A Tourist in Rome - Trajan's Column
|41.89583, 12.48427 Via dei Fori Imperiali, across from the Victor Emmanuel Monument
|about 30 minutes
|Viewable at any time, well lit at night
Be sure to not leave this page before following the link to the best part: my Trajan's Column Plaster Casts page.
Trajan's Column is a 98-foot-tall marble column which commemorates Emperor Trajan's victories in the two Dacian (Romanian) wars, from 101 to 102 AD, and 105 to 106 AD. Trajan's Column is shown in dark blue in the map below, while Trajan's Forum is in light-blue, and the still-existing Trajan's Market is shown in brown.
A 625-foot-long frieze winds around the column 23 times, depicting the wars (closeup in 2nd photo below). The victories in those wars expanded the Roman Empire to the largest extent it would ever have. Of the 155 total scenes on this frieze, Trajan appears 59 times, but, interestingly enough, never in actual battle. Trajan's image instead functions to show his control and determination to defeat the Dacians and his presence as a leader to the troops. The column is made from a series of 20 Carrara marble drums, each weighing about 32 tons. A spiral staircase of 184 steps carved inside the shaft leads to a viewing platform at the top, but this staircase is now closed. A statue of emperor Trajan once stood at the top, but it was lost during the Middle Ages. Pope Sixtus V had a bronze statue of St. Peter put at the top in 1587, and it is still there today. Trajan's ashes, and those of his wife Plotina, were buried in the Column's base after his death in 117 AD, but the ashes no longer lie there.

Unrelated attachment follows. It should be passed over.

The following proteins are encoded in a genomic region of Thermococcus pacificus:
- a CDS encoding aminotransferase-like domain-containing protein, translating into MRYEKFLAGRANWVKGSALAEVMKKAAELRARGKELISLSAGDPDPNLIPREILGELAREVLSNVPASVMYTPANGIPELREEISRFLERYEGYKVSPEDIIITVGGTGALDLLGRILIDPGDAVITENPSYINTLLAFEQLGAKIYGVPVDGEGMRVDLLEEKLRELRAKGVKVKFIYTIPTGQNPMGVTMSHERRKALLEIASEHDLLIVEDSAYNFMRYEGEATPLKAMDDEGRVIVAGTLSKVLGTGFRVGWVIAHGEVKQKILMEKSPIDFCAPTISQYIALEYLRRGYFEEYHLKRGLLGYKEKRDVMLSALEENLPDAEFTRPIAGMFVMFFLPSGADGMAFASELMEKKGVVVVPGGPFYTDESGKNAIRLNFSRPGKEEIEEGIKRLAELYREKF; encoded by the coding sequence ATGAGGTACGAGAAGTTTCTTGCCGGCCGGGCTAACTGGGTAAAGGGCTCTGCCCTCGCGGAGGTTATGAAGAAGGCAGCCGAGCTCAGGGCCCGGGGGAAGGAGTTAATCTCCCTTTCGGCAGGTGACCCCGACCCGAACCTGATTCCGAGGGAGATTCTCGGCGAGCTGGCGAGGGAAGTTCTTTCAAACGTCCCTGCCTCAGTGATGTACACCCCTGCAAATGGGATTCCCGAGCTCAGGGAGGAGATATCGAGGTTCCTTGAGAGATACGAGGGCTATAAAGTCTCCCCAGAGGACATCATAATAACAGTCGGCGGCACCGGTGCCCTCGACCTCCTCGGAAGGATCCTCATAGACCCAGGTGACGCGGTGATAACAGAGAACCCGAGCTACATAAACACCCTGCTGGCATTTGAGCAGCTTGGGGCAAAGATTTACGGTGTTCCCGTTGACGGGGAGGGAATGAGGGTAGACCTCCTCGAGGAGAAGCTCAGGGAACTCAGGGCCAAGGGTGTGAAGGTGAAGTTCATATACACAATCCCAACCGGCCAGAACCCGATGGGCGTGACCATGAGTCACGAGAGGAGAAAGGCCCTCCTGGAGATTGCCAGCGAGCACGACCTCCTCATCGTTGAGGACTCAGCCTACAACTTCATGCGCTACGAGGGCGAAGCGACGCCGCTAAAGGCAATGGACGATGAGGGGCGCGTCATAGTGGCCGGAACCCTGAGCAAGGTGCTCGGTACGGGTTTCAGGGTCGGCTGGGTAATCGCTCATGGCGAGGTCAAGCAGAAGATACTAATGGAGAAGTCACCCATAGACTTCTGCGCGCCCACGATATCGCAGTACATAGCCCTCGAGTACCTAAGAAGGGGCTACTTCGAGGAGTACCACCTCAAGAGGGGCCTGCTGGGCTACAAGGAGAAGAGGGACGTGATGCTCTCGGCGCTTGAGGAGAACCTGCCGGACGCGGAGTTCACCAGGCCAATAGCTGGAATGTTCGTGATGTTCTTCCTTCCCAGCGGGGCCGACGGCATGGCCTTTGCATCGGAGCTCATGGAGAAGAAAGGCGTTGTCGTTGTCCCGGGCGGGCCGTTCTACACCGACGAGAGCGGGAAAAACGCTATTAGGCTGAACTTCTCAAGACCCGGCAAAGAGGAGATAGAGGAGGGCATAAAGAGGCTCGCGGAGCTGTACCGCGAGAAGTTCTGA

The column is located near Trajan's Forum, next to the Basilica Ulpia. There is speculation that there once existed a Temple of Divine Trajan on the other side of the column from the Basilica Ulpia, but nothing remains standing of that temple today. On the other two sides of the column, northeast and southwest, stood two libraries: one with Greek literature, the other with Latin literature. Combined, they housed 22,000 scrolls. The entire complex, including Trajan's Market, required that the edge of the Quirinal Hill be excavated, and the arch-shape of Trajan's Market was designed as a retaining wall to support the hillside. The overall 125-foot-height of the column and its base were chosen to place the top of the column at the same height as the part of the hill that was excavated. Today the column stands in front of two churches (photo below): Santa Maria di Loreto (on the left) and Santissimo Nome di Maria al Foro Traiano (on the right).
Three plaster casts of the relief were made during 1861-2, and they are now preserved better than the original since the original has deteriorated due to weather and pollution since the casts were made. One of those was given to the Lateran Museum, where it remained until 1953 when it was donated to the Museum of Roman Civilization by Pope Pius XII. The others are at St. Germain in Paris, and in the Victoria and Albert Museum in London. The copy at the Museum of Roman Civilization is well-displayed at eye level, along with brief descriptions of each section. Since the real column can only be viewed from ground level, and from some distance (perhaps 20 feet), examination of this copy is the easiest way to see the details in the frieze. They can be viewed on my Trajan's Column Plaster Casts page.